Two major events on Sunday, November 14; one personal and the other national (not counting the great brunch Mana and I hosted with Spanish omelet with ham and bacon and apricot jam from Himachal. That jam can beat the best of them!). Dr Anuradha Mangalpalli, a trustee of CCS from the beginning, got married to Gautam living in the US. Congratulations to the objectivist couple! And the PM inaugurated in AP the ambitious food-for-work program.

Anyone who argues against the new program runs the risk of being considered heartless, at the least. But the fact remains that the same government keeps a large number of the urban poor unemployed or underemployed through the licensing regime for entry-level professions, like street vendors, cycle rickshaw pullers, small shop keepers. Small farmers and farm laborers do not earn much since the market for their products is legally restricted, at times to the district in which they are produced. Tribals and adivasis are declared by our Supreme Court as ‘encroachers’ in their own forests! They are the ones who took care of the forests and kept them alive for us to enjoy, but now the forests are public property, they must be evacuated to protect the forests. What gross injustice! The urban poor, the rural poor and the tribals, all lack basic property rights and economic freedom.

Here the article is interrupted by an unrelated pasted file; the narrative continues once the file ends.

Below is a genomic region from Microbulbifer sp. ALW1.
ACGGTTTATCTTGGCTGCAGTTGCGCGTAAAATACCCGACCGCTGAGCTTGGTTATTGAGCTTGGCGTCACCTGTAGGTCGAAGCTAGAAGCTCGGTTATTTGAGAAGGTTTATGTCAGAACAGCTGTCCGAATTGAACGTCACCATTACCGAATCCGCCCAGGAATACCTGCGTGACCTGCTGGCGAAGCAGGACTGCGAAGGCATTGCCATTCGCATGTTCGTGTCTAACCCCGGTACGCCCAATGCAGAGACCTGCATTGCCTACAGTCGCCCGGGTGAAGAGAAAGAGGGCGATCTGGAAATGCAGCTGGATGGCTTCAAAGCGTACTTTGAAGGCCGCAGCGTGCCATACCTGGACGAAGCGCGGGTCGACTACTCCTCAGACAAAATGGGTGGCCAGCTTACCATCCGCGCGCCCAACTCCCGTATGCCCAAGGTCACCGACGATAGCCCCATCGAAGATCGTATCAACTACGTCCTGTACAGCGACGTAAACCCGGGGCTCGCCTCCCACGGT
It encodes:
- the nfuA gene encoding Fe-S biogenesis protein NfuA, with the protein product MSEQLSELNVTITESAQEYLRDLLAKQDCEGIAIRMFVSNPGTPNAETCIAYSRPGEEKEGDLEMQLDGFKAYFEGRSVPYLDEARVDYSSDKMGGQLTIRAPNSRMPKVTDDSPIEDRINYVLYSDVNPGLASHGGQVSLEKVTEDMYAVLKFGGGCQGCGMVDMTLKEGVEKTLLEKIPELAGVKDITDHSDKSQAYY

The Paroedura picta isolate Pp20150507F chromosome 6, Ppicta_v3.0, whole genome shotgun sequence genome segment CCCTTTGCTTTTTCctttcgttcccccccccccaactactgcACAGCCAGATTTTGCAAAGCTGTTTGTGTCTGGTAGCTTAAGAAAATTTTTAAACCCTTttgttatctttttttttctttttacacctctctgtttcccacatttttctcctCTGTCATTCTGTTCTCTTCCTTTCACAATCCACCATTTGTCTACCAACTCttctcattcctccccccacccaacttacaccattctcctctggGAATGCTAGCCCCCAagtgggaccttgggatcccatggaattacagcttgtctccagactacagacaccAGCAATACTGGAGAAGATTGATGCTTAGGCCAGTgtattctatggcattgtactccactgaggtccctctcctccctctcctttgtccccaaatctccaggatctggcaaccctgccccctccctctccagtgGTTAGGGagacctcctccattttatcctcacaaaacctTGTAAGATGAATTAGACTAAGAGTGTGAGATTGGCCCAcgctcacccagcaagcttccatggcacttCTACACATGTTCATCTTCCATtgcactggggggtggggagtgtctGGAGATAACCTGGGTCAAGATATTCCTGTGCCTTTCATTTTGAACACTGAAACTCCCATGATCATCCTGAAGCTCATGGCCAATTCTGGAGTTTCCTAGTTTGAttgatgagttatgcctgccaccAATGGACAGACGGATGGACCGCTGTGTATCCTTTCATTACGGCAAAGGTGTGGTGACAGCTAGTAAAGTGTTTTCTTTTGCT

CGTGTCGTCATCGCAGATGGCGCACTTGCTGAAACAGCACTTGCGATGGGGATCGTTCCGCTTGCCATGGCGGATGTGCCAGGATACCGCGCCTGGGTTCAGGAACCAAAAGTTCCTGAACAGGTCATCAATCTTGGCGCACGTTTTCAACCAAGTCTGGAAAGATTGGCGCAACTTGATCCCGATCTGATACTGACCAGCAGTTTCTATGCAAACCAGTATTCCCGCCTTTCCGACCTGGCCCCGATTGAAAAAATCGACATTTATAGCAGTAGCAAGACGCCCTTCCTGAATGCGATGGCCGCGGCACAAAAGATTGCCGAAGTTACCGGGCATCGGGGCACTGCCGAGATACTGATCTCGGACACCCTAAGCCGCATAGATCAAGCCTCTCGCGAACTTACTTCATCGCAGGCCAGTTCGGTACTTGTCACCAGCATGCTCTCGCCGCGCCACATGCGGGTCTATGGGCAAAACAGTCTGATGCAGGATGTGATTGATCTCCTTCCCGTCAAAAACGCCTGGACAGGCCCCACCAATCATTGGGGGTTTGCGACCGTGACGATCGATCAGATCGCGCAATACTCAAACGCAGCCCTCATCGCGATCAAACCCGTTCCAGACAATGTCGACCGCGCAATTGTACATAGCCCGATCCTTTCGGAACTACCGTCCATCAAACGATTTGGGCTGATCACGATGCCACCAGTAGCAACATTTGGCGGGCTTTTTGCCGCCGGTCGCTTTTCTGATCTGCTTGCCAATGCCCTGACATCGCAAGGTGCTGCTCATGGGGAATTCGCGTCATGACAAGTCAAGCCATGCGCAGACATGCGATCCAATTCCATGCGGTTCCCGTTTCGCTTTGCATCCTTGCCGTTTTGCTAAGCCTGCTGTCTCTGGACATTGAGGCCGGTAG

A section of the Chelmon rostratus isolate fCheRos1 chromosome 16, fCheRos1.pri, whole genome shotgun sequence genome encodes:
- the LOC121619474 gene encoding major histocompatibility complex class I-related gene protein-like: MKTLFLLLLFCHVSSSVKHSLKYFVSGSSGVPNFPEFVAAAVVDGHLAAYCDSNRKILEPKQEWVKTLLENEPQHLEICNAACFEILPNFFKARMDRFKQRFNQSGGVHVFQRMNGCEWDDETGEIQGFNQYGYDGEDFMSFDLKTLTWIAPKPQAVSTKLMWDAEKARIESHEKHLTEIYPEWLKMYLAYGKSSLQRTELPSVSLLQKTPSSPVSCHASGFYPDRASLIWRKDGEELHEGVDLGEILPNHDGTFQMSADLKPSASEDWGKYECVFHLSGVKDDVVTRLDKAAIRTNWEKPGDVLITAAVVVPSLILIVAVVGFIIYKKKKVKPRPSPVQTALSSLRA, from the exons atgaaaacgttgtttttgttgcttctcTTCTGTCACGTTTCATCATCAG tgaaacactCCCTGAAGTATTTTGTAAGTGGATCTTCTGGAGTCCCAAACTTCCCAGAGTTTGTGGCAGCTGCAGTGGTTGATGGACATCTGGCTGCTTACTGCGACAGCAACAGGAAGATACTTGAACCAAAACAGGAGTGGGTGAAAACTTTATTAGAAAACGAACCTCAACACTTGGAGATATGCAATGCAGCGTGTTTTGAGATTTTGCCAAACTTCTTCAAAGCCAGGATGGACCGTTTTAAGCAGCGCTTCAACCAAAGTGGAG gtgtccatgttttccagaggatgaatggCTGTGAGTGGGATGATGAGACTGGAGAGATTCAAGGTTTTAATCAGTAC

The well-meaning PM would do far more for the people if he first instituted a Livelihood Freedom Test. It’s a simple test for all rules and regulations to check whether they prevent any one from earning an honest living. If they do, rethink, revise, or remove. The LFT won’t demand much resources and would open up areas of livlihood forever. Let the Left be spelled LFT. Drop the ‘e’which stands for ‘errors.

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Parth Shah
Parth Shah

Parth J Shah is founder president of Centre for Civil Society, a think tank that promotes choice and accountability across public and private sectors. He is co-founder and Director of Indian School of Public Policy. Parth’s research and advocacy work focuses on the themes of economic freedom, choice and competition in education, property rights approach to the environment and new public governance. He recently edited Liberalism in India.